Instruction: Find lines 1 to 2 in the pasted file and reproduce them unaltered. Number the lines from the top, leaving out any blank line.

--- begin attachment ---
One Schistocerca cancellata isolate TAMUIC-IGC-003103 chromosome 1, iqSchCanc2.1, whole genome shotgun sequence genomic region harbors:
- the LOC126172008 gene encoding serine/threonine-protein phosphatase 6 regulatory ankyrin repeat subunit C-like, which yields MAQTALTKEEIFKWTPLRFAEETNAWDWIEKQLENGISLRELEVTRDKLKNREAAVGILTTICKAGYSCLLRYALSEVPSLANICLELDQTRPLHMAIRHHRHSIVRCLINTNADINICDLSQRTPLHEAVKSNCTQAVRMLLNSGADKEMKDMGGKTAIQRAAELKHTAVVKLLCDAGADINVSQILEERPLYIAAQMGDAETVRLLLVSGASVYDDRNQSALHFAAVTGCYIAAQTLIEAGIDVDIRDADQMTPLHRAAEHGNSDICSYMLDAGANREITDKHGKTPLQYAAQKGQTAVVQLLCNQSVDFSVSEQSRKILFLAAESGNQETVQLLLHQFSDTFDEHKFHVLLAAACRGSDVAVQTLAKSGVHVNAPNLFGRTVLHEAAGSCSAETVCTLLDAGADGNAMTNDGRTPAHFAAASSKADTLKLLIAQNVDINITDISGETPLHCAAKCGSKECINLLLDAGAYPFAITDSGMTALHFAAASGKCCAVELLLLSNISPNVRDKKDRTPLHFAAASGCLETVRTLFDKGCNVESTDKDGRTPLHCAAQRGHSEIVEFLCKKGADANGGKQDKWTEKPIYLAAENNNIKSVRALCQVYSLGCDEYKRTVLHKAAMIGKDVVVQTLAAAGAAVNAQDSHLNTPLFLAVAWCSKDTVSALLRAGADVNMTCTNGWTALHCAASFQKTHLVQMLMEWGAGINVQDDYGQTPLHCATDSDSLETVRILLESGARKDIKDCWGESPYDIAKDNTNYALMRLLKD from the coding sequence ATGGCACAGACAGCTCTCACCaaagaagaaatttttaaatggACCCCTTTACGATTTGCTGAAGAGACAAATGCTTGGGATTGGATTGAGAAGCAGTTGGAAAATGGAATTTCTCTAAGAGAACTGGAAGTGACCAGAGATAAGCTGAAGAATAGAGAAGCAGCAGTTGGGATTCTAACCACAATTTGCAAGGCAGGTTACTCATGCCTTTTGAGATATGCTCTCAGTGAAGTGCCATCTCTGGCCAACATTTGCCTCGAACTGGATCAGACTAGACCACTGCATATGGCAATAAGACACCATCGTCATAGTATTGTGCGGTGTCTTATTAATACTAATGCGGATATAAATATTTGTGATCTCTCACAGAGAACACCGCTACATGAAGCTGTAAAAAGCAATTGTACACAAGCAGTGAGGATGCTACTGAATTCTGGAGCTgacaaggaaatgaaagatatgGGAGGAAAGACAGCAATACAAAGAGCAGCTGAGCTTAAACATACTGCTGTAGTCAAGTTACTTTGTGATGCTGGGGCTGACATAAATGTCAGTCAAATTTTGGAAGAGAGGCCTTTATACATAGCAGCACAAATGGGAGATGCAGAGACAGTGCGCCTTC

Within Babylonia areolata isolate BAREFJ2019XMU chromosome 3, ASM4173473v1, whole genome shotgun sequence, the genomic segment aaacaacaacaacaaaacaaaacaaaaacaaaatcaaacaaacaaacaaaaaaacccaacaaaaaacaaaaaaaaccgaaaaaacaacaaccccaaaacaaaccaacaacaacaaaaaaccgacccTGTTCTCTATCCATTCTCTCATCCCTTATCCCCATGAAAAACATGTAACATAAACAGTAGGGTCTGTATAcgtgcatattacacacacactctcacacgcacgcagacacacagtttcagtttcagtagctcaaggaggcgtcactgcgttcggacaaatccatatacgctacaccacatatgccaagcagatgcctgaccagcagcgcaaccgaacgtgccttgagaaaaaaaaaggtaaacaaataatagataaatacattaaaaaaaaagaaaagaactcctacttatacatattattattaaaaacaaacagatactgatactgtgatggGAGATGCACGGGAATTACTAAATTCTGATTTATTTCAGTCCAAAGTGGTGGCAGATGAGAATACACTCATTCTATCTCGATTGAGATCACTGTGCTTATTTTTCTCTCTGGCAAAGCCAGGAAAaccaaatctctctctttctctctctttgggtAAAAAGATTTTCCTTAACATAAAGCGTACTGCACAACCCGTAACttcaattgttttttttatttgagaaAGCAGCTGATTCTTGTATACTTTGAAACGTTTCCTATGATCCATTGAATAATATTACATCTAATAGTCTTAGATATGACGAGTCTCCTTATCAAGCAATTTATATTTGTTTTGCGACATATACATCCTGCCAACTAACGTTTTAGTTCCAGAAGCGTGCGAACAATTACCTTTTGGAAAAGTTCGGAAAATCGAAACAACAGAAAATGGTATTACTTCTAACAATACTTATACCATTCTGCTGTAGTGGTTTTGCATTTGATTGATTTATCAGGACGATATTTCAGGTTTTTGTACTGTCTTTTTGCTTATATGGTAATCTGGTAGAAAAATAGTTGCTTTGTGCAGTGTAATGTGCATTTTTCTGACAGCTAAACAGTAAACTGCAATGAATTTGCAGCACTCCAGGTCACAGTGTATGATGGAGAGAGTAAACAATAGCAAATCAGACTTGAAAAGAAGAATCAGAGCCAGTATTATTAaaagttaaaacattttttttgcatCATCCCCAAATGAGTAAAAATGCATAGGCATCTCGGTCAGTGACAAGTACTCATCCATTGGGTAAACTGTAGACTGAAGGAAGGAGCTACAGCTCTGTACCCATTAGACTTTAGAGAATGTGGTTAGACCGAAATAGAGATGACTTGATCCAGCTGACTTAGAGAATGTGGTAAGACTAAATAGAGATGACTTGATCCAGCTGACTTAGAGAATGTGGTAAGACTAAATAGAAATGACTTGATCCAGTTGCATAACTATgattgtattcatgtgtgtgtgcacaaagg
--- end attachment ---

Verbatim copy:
One Schistocerca cancellata isolate TAMUIC-IGC-003103 chromosome 1, iqSchCanc2.1, whole genome shotgun sequence genomic region harbors:
- the LOC126172008 gene encoding serine/threonine-protein phosphatase 6 regulatory ankyrin repeat subunit C-like, which yields MAQTALTKEEIFKWTPLRFAEETNAWDWIEKQLENGISLRELEVTRDKLKNREAAVGILTTICKAGYSCLLRYALSEVPSLANICLELDQTRPLHMAIRHHRHSIVRCLINTNADINICDLSQRTPLHEAVKSNCTQAVRMLLNSGADKEMKDMGGKTAIQRAAELKHTAVVKLLCDAGADINVSQILEERPLYIAAQMGDAETVRLLLVSGASVYDDRNQSALHFAAVTGCYIAAQTLIEAGIDVDIRDADQMTPLHRAAEHGNSDICSYMLDAGANREITDKHGKTPLQYAAQKGQTAVVQLLCNQSVDFSVSEQSRKILFLAAESGNQETVQLLLHQFSDTFDEHKFHVLLAAACRGSDVAVQTLAKSGVHVNAPNLFGRTVLHEAAGSCSAETVCTLLDAGADGNAMTNDGRTPAHFAAASSKADTLKLLIAQNVDINITDISGETPLHCAAKCGSKECINLLLDAGAYPFAITDSGMTALHFAAASGKCCAVELLLLSNISPNVRDKKDRTPLHFAAASGCLETVRTLFDKGCNVESTDKDGRTPLHCAAQRGHSEIVEFLCKKGADANGGKQDKWTEKPIYLAAENNNIKSVRALCQVYSLGCDEYKRTVLHKAAMIGKDVVVQTLAAAGAAVNAQDSHLNTPLFLAVAWCSKDTVSALLRAGADVNMTCTNGWTALHCAASFQKTHLVQMLMEWGAGINVQDDYGQTPLHCATDSDSLETVRILLESGARKDIKDCWGESPYDIAKDNTNYALMRLLKD from the coding sequence ATGGCACAGACAGCTCTCACCaaagaagaaatttttaaatggACCCCTTTACGATTTGCTGAAGAGACAAATGCTTGGGATTGGATTGAGAAGCAGTTGGAAAATGGAATTTCTCTAAGAGAACTGGAAGTGACCAGAGATAAGCTGAAGAATAGAGAAGCAGCAGTTGGGATTCTAACCACAATTTGCAAGGCAGGTTACTCATGCCTTTTGAGATATGCTCTCAGTGAAGTGCCATCTCTGGCCAACATTTGCCTCGAACTGGATCAGACTAGACCACTGCATATGGCAATAAGACACCATCGTCATAGTATTGTGCGGTGTCTTATTAATACTAATGCGGATATAAATATTTGTGATCTCTCACAGAGAACACCGCTACATGAAGCTGTAAAAAGCAATTGTACACAAGCAGTGAGGATGCTACTGAATTCTGGAGCTgacaaggaaatgaaagatatgGGAGGAAAGACAGCAATACAAAGAGCAGCTGAGCTTAAACATACTGCTGTAGTCAAGTTACTTTGTGATGCTGGGGCTGACATAAATGTCAGTCAAATTTTGGAAGAGAGGCCTTTATACATAGCAGCACAAATGGGAGATGCAGAGACAGTGCGCCTTC